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Bladder washings

Introduction of a solution into the bladder through a bladder catheter, already in place, and verification of its evacuation.


– Maintain or restore patency of the catheter. – Clean the bladder or apply an antiseptic solution on the bladder mucosa. – Remove bladder clots.


– Graduated collection container. – Trough. – Kocher forceps. – Catheter plugs. – Sterile drape. – Serum holder.


– Prescribed solution for irrigation. – 1 Syringe of 50 c.c. sterile. – Antiseptic solution. – Sterile gauze. – Sterile gloves, mask, gown and cap. – Soaker. – Nursing records.


– Perform hand washing. – Prepare material. – Preserve the patient’s privacy. – Inform the patient of the procedure. – Ask the patient and family to cooperate. – Place the patient in supine position. – Put on disposable gloves. – Empty, measure and record the amount and appearance of urine in the drainage bag. Discard urine and gloves. – Place soaker under the junction area of the drainage system. – Place sterile drapes and place sterile material on them. – Put on gown, mask, sterile gloves and cap.

1. Intermittent lavage with closed system: 3-way bladder catheter required. Clean the connection area between the catheter and the lavage system with antiseptic and connect. Unclamp the flushing system and regulate the infusion rate. After entering about 100 ml of liquid or as prescribed, clamp again. Keep the liquid in the bladder for a few minutes (10 min). Evacuate the liquid through the drainage system and repeat several times. Perform balance of inflow and outflow and drainage characteristics.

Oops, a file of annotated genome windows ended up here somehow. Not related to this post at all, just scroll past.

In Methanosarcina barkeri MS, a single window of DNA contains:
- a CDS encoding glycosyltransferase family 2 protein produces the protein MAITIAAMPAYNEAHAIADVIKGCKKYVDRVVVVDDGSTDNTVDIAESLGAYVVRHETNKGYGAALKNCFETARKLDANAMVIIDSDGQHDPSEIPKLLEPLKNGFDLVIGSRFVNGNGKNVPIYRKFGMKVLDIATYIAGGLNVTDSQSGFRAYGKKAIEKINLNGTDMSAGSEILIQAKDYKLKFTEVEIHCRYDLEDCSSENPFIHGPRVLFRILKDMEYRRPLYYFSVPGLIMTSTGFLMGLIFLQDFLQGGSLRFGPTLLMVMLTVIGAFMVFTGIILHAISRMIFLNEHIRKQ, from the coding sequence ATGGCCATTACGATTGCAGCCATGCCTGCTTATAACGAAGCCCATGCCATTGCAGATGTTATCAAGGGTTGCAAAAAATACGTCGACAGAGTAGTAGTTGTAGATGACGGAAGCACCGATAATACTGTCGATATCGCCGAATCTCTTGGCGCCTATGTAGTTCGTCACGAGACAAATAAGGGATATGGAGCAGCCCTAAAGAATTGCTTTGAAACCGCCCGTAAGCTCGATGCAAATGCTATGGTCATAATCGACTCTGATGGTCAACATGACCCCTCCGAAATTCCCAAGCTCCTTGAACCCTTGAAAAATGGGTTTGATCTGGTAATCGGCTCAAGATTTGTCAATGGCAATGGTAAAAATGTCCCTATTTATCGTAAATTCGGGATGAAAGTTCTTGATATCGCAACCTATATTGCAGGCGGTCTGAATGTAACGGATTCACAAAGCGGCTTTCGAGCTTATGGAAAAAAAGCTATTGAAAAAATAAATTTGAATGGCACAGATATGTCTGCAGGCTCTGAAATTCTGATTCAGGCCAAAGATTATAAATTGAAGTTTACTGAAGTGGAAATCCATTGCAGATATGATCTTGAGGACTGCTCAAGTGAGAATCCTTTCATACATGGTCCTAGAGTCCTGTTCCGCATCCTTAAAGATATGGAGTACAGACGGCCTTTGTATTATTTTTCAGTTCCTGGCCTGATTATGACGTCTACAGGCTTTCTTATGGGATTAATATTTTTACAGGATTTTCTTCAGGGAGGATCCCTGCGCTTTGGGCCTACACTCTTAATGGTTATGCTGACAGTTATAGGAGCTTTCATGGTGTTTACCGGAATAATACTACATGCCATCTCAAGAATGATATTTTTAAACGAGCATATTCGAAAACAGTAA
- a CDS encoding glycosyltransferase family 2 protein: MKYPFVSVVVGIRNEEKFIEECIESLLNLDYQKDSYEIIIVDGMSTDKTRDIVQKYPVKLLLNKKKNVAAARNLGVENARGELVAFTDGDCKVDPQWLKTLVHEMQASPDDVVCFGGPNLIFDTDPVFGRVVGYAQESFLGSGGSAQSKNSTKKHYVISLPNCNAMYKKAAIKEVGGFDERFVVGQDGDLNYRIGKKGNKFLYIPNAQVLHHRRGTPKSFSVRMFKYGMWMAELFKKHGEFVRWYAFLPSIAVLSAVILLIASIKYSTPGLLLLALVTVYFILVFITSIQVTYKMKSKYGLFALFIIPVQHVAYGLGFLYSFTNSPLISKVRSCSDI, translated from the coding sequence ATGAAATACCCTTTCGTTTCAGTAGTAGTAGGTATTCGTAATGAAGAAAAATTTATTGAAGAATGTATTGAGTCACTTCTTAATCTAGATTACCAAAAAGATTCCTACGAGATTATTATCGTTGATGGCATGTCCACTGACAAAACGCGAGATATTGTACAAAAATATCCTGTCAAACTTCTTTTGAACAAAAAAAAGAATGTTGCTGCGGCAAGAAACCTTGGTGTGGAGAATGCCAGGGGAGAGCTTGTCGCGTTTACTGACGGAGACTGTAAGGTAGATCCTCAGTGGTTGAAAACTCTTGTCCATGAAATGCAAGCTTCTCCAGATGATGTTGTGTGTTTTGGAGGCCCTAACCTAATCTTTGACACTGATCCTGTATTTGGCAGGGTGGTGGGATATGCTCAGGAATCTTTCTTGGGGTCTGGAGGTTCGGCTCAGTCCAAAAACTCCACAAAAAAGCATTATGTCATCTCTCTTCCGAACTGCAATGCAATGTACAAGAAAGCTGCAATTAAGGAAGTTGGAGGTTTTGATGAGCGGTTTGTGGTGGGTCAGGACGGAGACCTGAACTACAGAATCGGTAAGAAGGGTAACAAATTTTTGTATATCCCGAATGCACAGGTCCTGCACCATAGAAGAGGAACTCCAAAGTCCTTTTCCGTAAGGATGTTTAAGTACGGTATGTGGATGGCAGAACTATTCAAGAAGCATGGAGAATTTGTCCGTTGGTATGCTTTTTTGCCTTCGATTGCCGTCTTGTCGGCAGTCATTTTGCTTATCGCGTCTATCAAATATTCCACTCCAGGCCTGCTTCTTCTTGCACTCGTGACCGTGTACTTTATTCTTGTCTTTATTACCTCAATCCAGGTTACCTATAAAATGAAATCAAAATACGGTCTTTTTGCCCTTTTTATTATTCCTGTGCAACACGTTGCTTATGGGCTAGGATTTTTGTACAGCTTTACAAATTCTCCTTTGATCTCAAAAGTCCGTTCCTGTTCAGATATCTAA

2. Continuous lavage with closed system: 3-way bladder catheter is required. Clean the connection area with antiseptic and connect. Unclamp flushing system and calculate irrigation rate (normal 40-60 drops/min). Perform balance and check characteristics of the drained fluid.

3. Catheter flushing with open system: Two-way bladder catheter is required. Clean the connection area with antiseptic. Clamp catheter with Kocher forceps. Load syringe with 50 c.c. of irrigation solution and connect to catheter. Unclamp and gently inject all the liquid. – To evacuate the fluid can be done through two options: through the drainage bag or slow aspiration through the syringe. – Take stock and observe the characteristics of the drained fluid. – Collect the material. – Leave the patient in a comfortable position. – Remove gloves. – Perform hand washing.

– Record in the nursing documentation the procedure performed, reason, date and time, incidences and patient’s response.


– The closed method is the technique of choice for bladder or catheter irrigation because it is associated with a lower risk of infection. Occasionally, open irrigation may be necessary to re-establish catheter patency. In these cases, strict precautions must be taken to maintain the sterility of the drainage tube connection and the inside of the tube. – Whenever the patient reports pain, possible obstruction of the tube should be assessed. – The irrigation solution should always be at room temperature. – Sterile technique in all types of lavages. – Increase fluid intake (if not contraindicated) to ensure normal renal function and avoid tube obstruction. – Communicate to the physician: catheter occlusion, bleeding, pain, abdominal distension or spasms.

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